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The Power of Talk by Eirini Parsons

The Power of Talk by Eirini Parsons

I look back at my primary school days with fondness; making friends, learning to read, creating lots of art and playing schools. However, one thing that I can also distinctly remember is the sheer dread I would feel when asked to share my ideas or learning to the class. I hated it. Talking in front of others was something that I (and many of my friends) feared. I used to try and ‘lay low’ in the classroom in hope that I wouldn’t be chosen to speak. I would often only share my ideas one to one to my teacher or in small groups and speaking in front of a whole class was something I completely avoided where possible. This came as a surprise to my parents, who could not understand how I was a ‘free reader’ and could confidently flit between speaking two languages at home, yet would be so quiet in class.

It wasn’t until I started secondary school that I built the confidence to use my voice more. I now realise that this was from being given so many planned for opportunities to practise ‘talk’ in different ways across subjects- something which definitely lacked from my primary school experience. Group discussions, debates, projects and presentations were so regular in secondary school that they became the norm, so eventually became less daunting. These experiences gave me the confidence to use my voice in other aspects of my life too; things like joining debate societies, delivering talks and within aspects of my teaching career. It’s that regular group discussion and opportunities to talk in different forms that I wish six-year-old me was encouraged to do more in primary school, so that I could have had the confidence to use my voice sooner. This is why I am such a strong advocate for encouraging talk in the classroom and ensuring that children can develop both exploratory and presentational talk from a young age, not just when they start secondary school.

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When I attended the Voice 21 Oracy training in 2020, it really opened my eyes to how much can be done to help develop children’s oracy in and out of the classroom, and dispelled any ideas I had that oracy was purely about presenting. Oracy is so much more than that; it’s the ability to listen, share ideas, build and challenge others, reason and interact confidently in different social interactions and contexts. Trialling different strategies within my own classroom at the time, really helped me see the positive impact of explicitly teaching ‘talk’ had on the children socially, academically and emotionally. I saw first- hand children who were once too shy to answer a question in lessons, challenge others’ points, initiate new points of conversation and share their learning to the class with pride. I saw children who had not passed their phonics screenings in Year 1, yet were successfully applying Tier 2 and 3 vocabulary and constructing full sentences in conversations in, with the help of speaking frames, sentence stems and the introduction of the ‘vocabulary vine’. It was clear that it wasn’t just talk, but that actually all of these elements together really helped to develop children’s ability to articulate themselves confidently and clearly, regardless of academic attainment.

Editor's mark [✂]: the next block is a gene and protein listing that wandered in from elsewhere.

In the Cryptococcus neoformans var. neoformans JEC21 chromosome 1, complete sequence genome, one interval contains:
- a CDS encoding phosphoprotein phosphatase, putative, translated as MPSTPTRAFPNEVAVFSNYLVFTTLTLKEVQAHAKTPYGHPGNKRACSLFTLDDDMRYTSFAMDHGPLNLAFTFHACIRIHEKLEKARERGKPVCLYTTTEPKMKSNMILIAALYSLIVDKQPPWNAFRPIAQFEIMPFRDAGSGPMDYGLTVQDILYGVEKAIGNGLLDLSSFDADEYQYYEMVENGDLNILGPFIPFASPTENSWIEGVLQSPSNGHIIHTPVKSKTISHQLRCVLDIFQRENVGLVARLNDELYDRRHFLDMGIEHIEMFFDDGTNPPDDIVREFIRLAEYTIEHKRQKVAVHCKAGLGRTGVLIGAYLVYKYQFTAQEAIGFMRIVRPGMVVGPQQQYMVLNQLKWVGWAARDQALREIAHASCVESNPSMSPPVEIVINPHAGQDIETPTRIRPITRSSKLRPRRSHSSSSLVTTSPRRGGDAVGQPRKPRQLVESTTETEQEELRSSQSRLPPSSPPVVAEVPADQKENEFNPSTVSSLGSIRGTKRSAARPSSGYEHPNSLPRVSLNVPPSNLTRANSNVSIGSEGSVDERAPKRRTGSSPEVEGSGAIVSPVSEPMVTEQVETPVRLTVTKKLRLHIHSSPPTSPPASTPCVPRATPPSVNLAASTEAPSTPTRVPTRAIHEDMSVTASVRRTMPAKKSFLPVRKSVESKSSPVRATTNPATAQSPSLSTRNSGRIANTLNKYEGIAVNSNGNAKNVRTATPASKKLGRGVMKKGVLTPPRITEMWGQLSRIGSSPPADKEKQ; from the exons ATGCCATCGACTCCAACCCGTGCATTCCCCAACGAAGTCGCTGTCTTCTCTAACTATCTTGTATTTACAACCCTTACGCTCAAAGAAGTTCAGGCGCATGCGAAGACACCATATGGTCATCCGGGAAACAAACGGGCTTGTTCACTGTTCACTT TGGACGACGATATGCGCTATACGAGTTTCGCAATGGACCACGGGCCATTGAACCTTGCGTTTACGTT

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As a partnership, we have collectively become more aware of the impact that vocabulary (or lack of) has on children’s communication development. Studies by White et al. (1989) highlighted how children from disadvantaged backgrounds have a much narrower vocabulary than children from a more advantaged background, with the vocabulary gap only widening as the children get older. Likewise, the Bercow: 10 Years On report (2018) highlighted to us how in the UK more than 10% of all children and young people have communication difficulties, with needs which are not always met.

Our push to develop children’s oracy across our schools through the implementation of the Inspire Oracy Framework and clearly planned activities started to make great improvements to our children’s exposure and confidence to talking in different contexts. However, with the pandemic, school closures and guidance on new classroom arrangements, it was made very difficult to allow for talk in many ways. Whilst I know we all got creative with planning for different presentational outcomes that children took part in through online learning- I saw so many great speeches, poetry recitals and oral retells across Google Classrooms- the key element of face to face interaction was lost during this period of time.